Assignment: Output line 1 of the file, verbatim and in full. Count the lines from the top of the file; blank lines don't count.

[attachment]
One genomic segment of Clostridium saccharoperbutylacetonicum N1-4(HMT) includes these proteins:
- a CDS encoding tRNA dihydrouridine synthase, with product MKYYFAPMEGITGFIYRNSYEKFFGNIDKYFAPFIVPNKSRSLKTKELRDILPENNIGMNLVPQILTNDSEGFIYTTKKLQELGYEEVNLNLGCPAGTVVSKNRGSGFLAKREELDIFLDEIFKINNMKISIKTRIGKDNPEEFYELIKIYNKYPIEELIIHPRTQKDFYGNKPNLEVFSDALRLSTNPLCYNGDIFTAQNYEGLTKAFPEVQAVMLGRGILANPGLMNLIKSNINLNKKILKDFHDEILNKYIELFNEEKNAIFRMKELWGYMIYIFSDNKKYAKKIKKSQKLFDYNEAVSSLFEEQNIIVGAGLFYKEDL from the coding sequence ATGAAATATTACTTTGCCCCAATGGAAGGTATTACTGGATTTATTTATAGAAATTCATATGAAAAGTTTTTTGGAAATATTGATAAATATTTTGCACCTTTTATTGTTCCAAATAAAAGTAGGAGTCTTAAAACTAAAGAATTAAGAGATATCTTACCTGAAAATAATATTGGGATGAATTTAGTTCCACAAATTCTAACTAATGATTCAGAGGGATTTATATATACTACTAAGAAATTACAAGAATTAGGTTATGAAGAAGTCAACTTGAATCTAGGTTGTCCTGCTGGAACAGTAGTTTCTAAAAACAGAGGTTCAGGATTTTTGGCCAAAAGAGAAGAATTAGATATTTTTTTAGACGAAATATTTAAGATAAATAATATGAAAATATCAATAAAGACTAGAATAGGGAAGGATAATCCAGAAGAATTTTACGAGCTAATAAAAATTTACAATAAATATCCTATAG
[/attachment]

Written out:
One genomic segment of Clostridium saccharoperbutylacetonicum N1-4(HMT) includes these proteins: